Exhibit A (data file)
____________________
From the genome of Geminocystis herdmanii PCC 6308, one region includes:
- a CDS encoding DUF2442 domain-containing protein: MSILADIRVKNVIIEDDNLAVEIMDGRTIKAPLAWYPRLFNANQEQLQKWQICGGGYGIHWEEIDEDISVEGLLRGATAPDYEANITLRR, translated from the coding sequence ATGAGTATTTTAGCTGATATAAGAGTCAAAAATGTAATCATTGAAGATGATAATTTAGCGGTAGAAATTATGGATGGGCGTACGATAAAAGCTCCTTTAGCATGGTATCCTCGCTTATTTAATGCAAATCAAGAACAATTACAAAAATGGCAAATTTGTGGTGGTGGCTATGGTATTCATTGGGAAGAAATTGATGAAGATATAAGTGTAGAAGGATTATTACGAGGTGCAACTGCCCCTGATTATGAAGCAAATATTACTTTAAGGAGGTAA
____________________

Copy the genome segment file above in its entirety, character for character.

From the genome of Geminocystis herdmanii PCC 6308, one region includes:
- a CDS encoding DUF2442 domain-containing protein: MSILADIRVKNVIIEDDNLAVEIMDGRTIKAPLAWYPRLFNANQEQLQKWQICGGGYGIHWEEIDEDISVEGLLRGATAPDYEANITLRR, translated from the coding sequence ATGAGTATTTTAGCTGATATAAGAGTCAAAAATGTAATCATTGAAGATGATAATTTAGCGGTAGAAATTATGGATGGGCGTACGATAAAAGCTCCTTTAGCATGGTATCCTCGCTTATTTAATGCAAATCAAGAACAATTACAAAAATGGCAAATTTGTGGTGGTGGCTATGGTATTCATTGGGAAGAAATTGATGAAGATATAAGTGTAGAAGGATTATTACGAGGTGCAACTGCCCCTGATTATGAAGCAAATATTACTTTAAGGAGGTAA